Illness and Christmas in Xi’an

A lot has happened in the week since I last blogged, so here goes trying to remember it all!
On Wednesday night Rob, Alistair, Nick and I went to the restaurant on BBQ street after work. The food was delicious as usual, but I didn’t stay too late because I had classes at the state school on Thursday morning. I was looking forward to the classes; Rob and I had planned a good lesson and I enjoyed teaching there. But then disaster struck.

On Thursday morning, about 4am, I woke up needing to go to the bathroom rather urgently. Fortunately I got there in time, but I’ll spare you any other details. I hoped it was a one off as I really didn’t want to have to use the bathrooms at the state school where I was due to be teaching just six hours later. Back to bed, but lo and behold at 5am I made a similar visit, then at 6am as well. This was turning into a real problem. At 7am my alarm went off, and the first thing I did before a shower was throw up the previous night’s dinner. This was now an actual problem. I woke Rob up and asked if we could swap classes, so he would teach the morning class and hopefully I would be well enough to teach the afternoon class. Then I headed into school anyway to finish planning the lesson, and phoned my director of studies to let him know the situation.

It quickly became apparent that I was actually properly ill and the whole day was going to be a write off, so I asked if Alistair could cover me for the afternoon class, and went home to spend the rest of the day in bed. At around 2pm, just as the afternoon class was due to start, Alistair came home. He was also ill and had thrown up while walking to the state school. Apparently it was quite a spectacle, with a crowd of local people all watching the ill wàiguórén. It was suggested that we should go to a doctors, but neither of us saw the need. Rest, fluids and time would fix such ills.

By Friday morning I was feeling quite a lot better, so I kept my appointment to go with someone from HR to the Public Security Bureau to finish registering as a foreigner. The PSB is in the south of the city, and it took an hour to get there through traffic. My queasy stomach didn’t appreciate the journey, but behaved itself well enough. The formalities at the office (a photo and a signature) took about a minute on my part, but I was there for about half an hour while the person from HR paid various fees to different people and collected rubber stamps. Another hour through traffic back to school, and by then my main complaint was hunger after not having eaten anything since Wednesday. I decided to restart my digestive system on simple and bland foods. There are two nice local bakeries that manage to make pretty decent baguettes, and I still had butter left from a trip to the western supermarket, so I had half a baguette with butter for lunch. On Friday evening I taught my regular class, then had the other half of the baguette for dinner.

On Saturday morning, Christmas Eve, I was feeling just about recovered, and good thing too as I had a pretty busy teaching schedule for the day. In the evening we all went into the centre of Xi’an for drinks, and I was amazed by how busy it was. The city within the walls was closed to traffic, so to get to our usual bar at south gate our taxi drove us around three sides of a square, and then we had to walk through the crowds. It seems the Chinese never miss an opportunity to set off fireworks and firecrackers and release lanterns into the air. We merrily drunk away the evening in the Belgian Bar, and then went on to Park Qin to drink into the early hours of the morning. Again it was ridiculously busy, and, not wanting to push my immune and digestive systems too hard, I was about two drinks behind everyone else. So I failed to see the enjoyment in being pushed and shoved by anyone who wanted to move anywhere, and I must have spilt more beer (and had more beer spilt on me) in half an hour than I had in the previous few years. I also failed to notice a hot girl who was apparently flirting with me, and so eventually I decided to leave, and Rob and Carrie also decided to leave at the same time. Rob’s words on leaving Park Qin were along the lines of “you’re an idiot, you could have been in there.” Oh well, you win some, you lose some.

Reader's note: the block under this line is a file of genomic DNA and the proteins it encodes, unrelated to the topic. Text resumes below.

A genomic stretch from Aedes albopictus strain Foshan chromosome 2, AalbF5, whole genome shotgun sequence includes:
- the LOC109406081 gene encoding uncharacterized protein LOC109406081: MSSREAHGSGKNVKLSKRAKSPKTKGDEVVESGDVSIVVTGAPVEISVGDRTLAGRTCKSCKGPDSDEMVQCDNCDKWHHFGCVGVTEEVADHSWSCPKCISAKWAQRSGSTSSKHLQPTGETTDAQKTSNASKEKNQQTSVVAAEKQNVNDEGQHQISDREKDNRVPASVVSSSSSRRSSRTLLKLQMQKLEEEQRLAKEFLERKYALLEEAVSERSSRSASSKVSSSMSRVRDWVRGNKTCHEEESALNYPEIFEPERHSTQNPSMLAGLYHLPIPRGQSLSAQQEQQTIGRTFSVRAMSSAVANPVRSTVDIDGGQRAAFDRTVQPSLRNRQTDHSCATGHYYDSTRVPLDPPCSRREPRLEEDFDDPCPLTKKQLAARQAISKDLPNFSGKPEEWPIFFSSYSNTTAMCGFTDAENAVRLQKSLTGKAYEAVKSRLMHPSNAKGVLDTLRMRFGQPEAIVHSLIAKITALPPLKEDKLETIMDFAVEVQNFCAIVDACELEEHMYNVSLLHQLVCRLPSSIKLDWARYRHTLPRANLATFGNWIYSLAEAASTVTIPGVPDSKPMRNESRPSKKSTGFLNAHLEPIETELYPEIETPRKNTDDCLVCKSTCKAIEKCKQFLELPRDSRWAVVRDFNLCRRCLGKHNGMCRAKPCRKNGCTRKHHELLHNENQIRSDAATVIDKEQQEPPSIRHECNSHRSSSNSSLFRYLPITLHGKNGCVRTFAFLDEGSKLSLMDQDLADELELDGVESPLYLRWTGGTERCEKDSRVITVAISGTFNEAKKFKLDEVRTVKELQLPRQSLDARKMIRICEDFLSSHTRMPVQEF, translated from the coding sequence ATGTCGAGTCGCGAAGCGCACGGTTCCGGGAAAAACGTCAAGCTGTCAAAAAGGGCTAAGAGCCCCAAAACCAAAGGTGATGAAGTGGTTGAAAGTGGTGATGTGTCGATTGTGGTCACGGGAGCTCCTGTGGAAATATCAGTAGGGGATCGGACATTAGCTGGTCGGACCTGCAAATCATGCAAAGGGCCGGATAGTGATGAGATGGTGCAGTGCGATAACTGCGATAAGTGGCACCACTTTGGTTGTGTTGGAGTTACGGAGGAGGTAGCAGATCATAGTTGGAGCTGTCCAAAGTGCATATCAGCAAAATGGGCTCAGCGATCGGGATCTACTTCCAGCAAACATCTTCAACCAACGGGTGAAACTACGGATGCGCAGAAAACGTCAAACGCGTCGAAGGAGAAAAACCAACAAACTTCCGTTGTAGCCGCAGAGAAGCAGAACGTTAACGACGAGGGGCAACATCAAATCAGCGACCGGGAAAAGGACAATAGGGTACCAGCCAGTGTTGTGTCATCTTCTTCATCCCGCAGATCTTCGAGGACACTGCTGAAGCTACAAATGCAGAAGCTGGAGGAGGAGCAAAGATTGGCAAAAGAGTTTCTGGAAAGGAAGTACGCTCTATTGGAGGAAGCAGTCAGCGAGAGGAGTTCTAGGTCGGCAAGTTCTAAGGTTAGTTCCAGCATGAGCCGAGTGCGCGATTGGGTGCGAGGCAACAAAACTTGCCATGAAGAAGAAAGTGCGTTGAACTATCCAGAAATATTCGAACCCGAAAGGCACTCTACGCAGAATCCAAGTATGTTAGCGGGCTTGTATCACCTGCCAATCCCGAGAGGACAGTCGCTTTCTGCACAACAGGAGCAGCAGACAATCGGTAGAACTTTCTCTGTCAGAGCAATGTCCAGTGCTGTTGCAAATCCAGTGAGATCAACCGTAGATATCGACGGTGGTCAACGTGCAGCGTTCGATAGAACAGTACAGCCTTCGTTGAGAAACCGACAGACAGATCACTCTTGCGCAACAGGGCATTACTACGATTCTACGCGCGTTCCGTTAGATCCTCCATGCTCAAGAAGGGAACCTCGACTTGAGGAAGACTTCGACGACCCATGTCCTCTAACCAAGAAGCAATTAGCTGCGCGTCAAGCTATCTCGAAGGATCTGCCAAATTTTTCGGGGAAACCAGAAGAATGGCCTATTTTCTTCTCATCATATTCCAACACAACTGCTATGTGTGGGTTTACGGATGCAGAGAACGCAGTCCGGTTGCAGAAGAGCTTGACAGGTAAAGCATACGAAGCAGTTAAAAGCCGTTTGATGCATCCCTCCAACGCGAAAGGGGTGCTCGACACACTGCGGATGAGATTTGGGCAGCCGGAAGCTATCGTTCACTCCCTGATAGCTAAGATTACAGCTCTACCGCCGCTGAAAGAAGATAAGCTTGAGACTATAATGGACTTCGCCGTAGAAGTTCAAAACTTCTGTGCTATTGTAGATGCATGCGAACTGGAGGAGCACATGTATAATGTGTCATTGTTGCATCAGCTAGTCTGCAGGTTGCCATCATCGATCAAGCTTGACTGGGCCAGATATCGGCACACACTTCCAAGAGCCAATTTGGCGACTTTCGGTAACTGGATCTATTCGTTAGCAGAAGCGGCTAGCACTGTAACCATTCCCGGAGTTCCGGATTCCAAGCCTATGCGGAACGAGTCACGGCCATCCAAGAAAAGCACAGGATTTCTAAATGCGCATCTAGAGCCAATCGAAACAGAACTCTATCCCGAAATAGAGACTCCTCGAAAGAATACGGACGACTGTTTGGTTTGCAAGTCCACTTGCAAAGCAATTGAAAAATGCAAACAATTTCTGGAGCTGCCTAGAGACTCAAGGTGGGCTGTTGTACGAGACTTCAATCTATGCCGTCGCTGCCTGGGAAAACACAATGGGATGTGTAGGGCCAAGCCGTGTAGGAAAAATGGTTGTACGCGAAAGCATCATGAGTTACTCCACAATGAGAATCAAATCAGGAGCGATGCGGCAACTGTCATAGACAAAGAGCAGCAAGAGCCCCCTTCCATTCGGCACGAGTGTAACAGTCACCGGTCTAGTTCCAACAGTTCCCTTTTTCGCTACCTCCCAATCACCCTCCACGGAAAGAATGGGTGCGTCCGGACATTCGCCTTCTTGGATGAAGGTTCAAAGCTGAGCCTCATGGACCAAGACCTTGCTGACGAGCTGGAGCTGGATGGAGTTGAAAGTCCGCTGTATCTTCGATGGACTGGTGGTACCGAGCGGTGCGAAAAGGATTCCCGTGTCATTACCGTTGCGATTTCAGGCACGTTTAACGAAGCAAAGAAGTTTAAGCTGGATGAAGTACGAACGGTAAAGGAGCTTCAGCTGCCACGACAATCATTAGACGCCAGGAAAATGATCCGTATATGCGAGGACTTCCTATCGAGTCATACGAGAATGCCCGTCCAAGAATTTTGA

On Christmas Day itself we had booked dinner at a German bierhouse. Rob, Alistair and I were all up by about 11am, and we went round to Nick and Colin’s for a drink before eight of us headed to the bierhouse. Christmas dinner started really well. For ¥168 we were promised three courses, mulled wine and all we could drink beer. The soup was delicious, and we also ordered freshly baked giant pretzels. Then the main course was just odd. Duck instead of turkey, which was fair enough, but just nowhere near enough of it. The veg was cold red cabbage and bread dumplings in weird gravy. Desert was better, baked apple in a cinnamon and nut crust. But the whole event didn’t really feel like christmas.

After dinner Rob and I went to Xiao Zhai to buy pirate DVDs for ¥6 each, then to Wallmart on the way home to buy a DVD player for ¥99. In the DVD shop the office door was open, and we could see staff downloading films, burning DVDs and printing DVD covers. Some of the covers are hilarious. The blurbs on the back clearly arn’t the “official” text, but are lifted from a review site; as an example the blurb on In Time starts by saying “In Time is an interesting enough sci-fi flick meant for mass consumption”. Well that’s me sold. Back at home we decided to watch The Boat That Rocked as our Christmas Day evening movie.

Boxing day was another teaching day, but in the morning Harry came round to finally install the internet in my apartment. It’s only taken five weeks, but the internet along with a DVD player is a pretty good christmas present.

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